Imagine if the Roanoke colonists decided Antarctica should be their goal. Well that's where Mars colonization plans are today. Of all the reasonable candidates, (Low earth orbit, the Lagrange points, the Moon, Mars, Asteroids) Mars is about the worst. It's at the bottom of the deepest gravity well outside of earth, except for the asteroids it has the longest travel time, and will have the longest development time before it can return resources to the people that invest in it.
Hang on there a second. How do you colonize low earth orbit or the Lagrange points? By your analogy, you're saying the Roanoke colonists should have "colonized" the Atlantic on a big floating platform or something. That isn't colonizing. The point in either the moon or mars is to extract and make use of resources to build habitations, create fuel, food, energy, etc. Hanging out in space in a tin can is not "colonizing" anything, no more than sitting in a raft in the middle of the Atlantic.
I suspect that we could persuade those caches to flush to RAM, simply by exhausting the number of possible lines for that address - if the cache is set-associative. Of course modern processors have multiple levels of cache, so that makes it harder.
This is sort of self-contradictory, so I don't really need to respond to it directly. I just want to point one thing out. I can't afford to work for any company as less than a C-level employee. It would be a salary cut from my current business.
Not to mention that I'd not like it.
An AC talking about balls. Pathetic.
Right. I didn't even bother responding to the taunts.
Coward really means coward. I am sorry for the folks who are afraid that their employer will take a dislike of what they post, but for them we have handles.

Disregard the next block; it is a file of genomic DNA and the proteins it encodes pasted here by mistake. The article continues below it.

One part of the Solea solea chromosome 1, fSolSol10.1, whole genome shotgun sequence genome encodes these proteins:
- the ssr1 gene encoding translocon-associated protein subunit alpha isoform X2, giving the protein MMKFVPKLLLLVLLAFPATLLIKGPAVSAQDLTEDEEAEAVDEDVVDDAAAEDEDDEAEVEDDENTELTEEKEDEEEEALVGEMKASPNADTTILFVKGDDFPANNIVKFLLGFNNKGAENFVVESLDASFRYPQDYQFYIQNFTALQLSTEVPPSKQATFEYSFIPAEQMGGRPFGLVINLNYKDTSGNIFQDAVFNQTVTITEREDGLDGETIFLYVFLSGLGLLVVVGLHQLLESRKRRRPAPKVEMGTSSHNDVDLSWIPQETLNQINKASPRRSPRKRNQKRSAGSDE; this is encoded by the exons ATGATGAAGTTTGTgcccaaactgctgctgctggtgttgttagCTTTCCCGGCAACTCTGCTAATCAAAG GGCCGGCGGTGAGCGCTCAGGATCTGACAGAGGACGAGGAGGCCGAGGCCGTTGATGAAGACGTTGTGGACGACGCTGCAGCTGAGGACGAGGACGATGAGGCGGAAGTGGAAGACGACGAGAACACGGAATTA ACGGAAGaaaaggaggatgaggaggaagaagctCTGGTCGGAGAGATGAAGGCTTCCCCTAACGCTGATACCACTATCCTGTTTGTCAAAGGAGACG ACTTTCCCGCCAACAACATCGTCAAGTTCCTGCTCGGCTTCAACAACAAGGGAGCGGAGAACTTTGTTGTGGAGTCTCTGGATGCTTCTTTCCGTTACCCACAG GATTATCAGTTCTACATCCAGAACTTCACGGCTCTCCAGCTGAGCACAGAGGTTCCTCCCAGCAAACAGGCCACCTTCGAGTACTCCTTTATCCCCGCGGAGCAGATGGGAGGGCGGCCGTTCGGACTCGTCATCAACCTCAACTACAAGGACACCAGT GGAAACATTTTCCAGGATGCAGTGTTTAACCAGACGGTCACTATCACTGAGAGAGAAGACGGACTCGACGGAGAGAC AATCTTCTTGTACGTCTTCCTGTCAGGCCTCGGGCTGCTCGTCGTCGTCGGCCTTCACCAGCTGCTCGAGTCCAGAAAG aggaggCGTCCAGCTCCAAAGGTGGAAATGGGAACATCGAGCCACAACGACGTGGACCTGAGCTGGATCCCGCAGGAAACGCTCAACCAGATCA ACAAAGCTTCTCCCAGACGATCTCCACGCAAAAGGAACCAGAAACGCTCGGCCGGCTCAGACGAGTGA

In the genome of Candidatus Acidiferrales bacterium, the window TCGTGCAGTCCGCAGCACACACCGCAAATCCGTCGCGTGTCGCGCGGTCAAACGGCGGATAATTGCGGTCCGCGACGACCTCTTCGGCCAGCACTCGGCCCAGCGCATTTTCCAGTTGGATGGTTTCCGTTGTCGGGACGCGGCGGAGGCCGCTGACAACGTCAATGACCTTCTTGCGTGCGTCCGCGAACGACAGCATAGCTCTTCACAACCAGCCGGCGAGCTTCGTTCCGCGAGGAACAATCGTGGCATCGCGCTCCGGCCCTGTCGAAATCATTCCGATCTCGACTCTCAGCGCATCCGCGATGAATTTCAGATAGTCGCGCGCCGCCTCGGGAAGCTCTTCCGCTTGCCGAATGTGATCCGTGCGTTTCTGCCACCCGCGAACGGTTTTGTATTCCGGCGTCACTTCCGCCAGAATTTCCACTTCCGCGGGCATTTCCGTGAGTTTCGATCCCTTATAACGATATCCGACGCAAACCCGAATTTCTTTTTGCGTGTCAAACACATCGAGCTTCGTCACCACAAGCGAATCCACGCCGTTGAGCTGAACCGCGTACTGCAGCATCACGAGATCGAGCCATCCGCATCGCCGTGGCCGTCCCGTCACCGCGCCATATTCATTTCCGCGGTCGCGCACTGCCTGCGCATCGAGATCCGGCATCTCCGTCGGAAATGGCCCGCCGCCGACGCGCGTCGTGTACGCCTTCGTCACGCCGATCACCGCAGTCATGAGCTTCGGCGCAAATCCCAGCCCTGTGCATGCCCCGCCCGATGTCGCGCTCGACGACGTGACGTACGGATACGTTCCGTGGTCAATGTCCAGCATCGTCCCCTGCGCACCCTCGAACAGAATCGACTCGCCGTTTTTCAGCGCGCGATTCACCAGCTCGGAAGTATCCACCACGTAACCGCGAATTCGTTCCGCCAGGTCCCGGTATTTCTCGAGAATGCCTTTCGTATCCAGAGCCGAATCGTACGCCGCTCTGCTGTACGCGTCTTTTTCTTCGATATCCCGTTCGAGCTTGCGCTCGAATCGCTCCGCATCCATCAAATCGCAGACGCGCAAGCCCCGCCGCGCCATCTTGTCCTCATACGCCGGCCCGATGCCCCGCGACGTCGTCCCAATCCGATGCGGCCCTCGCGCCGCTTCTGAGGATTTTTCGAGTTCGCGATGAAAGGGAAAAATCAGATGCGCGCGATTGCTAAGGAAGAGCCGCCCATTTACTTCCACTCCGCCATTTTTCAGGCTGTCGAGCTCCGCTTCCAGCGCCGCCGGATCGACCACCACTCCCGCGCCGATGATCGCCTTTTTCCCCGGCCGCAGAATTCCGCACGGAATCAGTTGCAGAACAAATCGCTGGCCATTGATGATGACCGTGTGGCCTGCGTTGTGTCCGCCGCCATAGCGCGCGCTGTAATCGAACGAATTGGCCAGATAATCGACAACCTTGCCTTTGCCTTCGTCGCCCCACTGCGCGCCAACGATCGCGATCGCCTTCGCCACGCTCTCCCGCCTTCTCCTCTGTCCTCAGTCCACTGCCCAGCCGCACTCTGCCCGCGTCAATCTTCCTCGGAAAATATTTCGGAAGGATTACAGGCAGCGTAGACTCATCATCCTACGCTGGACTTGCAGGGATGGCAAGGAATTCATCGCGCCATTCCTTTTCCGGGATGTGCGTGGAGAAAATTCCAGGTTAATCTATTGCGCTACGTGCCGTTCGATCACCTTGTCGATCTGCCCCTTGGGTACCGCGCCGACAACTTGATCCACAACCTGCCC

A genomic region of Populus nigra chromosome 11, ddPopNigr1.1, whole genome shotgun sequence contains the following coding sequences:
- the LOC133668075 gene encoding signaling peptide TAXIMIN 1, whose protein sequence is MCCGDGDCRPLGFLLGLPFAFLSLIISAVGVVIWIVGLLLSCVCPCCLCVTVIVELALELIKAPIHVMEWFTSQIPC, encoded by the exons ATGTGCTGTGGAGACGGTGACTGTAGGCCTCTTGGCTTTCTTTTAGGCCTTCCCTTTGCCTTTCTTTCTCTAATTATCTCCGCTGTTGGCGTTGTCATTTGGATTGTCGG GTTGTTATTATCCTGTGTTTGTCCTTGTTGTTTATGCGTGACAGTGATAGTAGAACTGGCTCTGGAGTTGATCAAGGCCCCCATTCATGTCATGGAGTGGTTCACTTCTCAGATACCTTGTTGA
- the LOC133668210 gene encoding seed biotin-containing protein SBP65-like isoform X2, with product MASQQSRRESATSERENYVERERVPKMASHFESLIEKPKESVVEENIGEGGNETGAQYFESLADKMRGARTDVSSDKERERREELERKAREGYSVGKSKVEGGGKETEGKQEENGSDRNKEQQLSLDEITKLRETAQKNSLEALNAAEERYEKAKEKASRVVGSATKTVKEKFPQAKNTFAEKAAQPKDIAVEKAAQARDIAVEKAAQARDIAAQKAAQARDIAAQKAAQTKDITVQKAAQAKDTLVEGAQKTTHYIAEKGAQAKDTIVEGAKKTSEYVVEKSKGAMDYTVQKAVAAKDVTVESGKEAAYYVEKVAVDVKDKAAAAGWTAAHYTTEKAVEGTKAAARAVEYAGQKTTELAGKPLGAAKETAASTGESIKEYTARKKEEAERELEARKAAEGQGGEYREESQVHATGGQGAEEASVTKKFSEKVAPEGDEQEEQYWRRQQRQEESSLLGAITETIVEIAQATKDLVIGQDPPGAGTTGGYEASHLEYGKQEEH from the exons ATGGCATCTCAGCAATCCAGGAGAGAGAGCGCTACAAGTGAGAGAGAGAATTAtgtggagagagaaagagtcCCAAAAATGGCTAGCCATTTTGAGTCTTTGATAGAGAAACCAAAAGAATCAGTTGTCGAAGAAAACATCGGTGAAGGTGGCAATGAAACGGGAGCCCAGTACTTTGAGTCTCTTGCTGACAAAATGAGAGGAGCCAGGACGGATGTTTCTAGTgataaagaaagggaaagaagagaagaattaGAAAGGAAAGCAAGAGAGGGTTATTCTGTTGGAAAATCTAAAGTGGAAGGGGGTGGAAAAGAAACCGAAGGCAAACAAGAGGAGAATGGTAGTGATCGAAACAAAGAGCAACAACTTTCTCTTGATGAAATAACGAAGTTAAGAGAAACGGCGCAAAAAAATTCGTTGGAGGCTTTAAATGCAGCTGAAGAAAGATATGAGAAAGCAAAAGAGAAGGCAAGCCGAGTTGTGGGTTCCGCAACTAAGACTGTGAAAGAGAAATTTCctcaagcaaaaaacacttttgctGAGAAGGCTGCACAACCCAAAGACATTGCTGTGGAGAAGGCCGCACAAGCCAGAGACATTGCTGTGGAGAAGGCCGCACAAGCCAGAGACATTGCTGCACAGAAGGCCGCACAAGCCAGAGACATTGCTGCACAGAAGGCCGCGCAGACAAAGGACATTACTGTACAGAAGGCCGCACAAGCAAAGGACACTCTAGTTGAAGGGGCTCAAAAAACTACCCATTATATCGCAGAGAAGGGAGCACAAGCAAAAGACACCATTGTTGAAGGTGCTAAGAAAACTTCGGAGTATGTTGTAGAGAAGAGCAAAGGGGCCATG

I can't say I'm happy about what's happened to Debian. Having Ubuntu as a commercial derivative really has been the kiss of death for it, not that there were not other problems. It strikes me that the kernel team has done better for its lack of a constitution and elections, and Linus' ability to tell someone to screw off. I even got to tell him to screw off when he was dumping on 'Tridge over Bitkeeper. Somehow, that stuff works.
IMO, don't create a happy inclusive project team full of respect for each other. Hand-pick the geniuses and let them fight. You get better code in the end.
This actually has something to do with why so many people hate Systemd. It turns out that Systemd is professional-quality work done by competent salaried engineers. Our problem with it is that we're used to beautiful code made by geniuses. Going all of the way back to DMR.
It really does look like Jomo did post this article, and it refers to another article of his.
What isn't to like about Ubuntu is that it's a commercial project with a significant unpaid staff. Once in a while I make a point of telling the unpaid staff that there really are better ways that they could be helping Free Software.
It's just that I object folks who would be good community contributors being lured into being unpaid employees instead.
Say how do feel about idiots working for corporations contractually enmeshed with the US military-industrial-surveillance complex. Why no spittle-laced hate for them?
The GNU Radio project was funded in part by a United States intelligence agency. They paid good money and the result is under GPL. What's not to like?